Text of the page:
NBC must be pining for the halcyon days of summer, when it drew 200 million viewers to its Olympic extravaganza. The network has since weakened not only on its key night, Thursday, but more importantly in attracting the lucrative 18-to-49-year-olds demographic.
`no longer a given'
The General Electric Co.-owned network is down 11.6% in this all-important category, according to media agency Carat, part of Aegis Group, and down 10.8% in households. Shari Anne Brill, VP-director of programming, Carat added: "18-to-49-year-old supremacy is no longer a given for that network."
By comparison, CBS is down 1.2% in households against last year, and up 11.1% in 18-to-49-year-olds.
Tom Bierbaum, NBC VP-ratings publicity, said agency buyers must have expected some declines at NBC in the post-"Friends" world. He also points out that NBC faced presidential debates, two high-scoring Major League Baseball playoff games and a renewed ABC. "Premieres were inside the season last year, this year they were outside," said Mr. Bierbaum referring to NBC's early fall launches which kicked off Aug. 31.
That wasn't what Mr. Zucker said at the upfront in May. Then he assured media buyers, "Next year our Thursday night is going to be even stronger."
According to preliminary ratings for Thursday, Nov. 4, CBS reports it beat NBC in the 18-to-49-year-old demo, winning a 21 share and 8.52 rating against NBC's 18 share and 7.1 rating. In total viewers, CBS attracted 24.2 million viewers against NBC's 15.1 million.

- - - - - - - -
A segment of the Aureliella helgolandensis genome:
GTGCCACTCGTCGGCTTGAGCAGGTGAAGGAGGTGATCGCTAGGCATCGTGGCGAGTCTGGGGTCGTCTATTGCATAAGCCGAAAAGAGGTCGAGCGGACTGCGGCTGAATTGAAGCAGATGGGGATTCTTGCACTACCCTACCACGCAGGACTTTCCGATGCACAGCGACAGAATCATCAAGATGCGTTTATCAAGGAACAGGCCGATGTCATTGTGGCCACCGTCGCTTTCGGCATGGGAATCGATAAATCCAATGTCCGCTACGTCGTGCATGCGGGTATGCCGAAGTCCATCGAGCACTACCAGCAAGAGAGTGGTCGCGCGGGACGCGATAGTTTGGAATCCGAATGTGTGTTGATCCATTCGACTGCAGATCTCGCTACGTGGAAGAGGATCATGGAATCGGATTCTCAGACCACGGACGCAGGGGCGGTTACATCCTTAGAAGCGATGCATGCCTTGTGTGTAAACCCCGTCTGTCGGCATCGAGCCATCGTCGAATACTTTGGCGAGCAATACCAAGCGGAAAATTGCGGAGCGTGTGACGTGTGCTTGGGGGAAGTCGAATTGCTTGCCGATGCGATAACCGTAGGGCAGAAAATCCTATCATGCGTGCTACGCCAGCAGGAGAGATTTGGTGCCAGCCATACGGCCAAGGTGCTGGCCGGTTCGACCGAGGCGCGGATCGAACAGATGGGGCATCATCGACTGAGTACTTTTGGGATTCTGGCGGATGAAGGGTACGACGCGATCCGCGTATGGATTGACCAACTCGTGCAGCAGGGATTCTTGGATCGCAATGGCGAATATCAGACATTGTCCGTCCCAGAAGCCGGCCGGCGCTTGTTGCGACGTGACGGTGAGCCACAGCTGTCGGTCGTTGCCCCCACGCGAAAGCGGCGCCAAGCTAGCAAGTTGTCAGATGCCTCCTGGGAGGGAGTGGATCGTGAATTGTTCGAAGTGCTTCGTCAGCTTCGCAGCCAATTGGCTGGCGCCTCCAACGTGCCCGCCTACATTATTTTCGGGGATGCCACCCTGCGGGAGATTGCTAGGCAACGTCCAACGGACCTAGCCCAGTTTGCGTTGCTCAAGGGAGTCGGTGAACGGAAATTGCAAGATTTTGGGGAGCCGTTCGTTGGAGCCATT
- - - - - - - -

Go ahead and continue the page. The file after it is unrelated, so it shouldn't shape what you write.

fighting the series
With the World Series on Fox dominating the ratings in week six (Oct. 25-Oct. 31), NBC didn't have a single prime-time entry in the top 10 in households or viewers. Its top-ranking show was season two of "The Apprentice," ranking No. 14 with a 10.2 household rating. Among 18-49s, the same show ranked No. 6 with 10 million viewers while drama "ER" ranked No. 13, with 7.7 million in the demo tuning in.
Given that eyeballs were selling for a 6% to 8% premium at NBC over 2003 during the May upfront, one might expect advertisers to be a little miffed about rising costs vs. falling viewers. The speculation is that make-goods are looming. "What the network guarantees vs. our estimates are two different things. We anticipated there would be a gap," said Donna Wolfe, exec VP, Universal McCann North America, part of Interpublic Group. "They're likely to be offering deficiency units. They'll need to."
Referring to make-goods, an NBC spokeswoman said, "It's business as usual."
While some believe NBC got too much money back in May, upfront deals are a result of supply and demand, and NBC stayed in demand even with the exit of "Friends." It booked upfront dollars of $2.9 billion and $5.3 billion across its networks.
But the network has already canceled "Hawaii," and shifted much-ballyhooed "Father of the Pride" off air until after the sweeps. "Law and Order" is being trounced among 18-to-49-year-olds by CBS's "CSI: New York" while ABC has captured Sundays with "Desperate Housewives."
NBC's bright spot is "The Apprentice," which is trending upward in the ratings. The Mark Burnett series fronted by Donald Trump premiered to 14 million viewers, while the Oct. 28 program pulled 15.7 million viewers. And, as MediaVest's Mr. Getner pointed out, NBC still has Mark Burnett's boxing series, "The Contender," up its sleeve.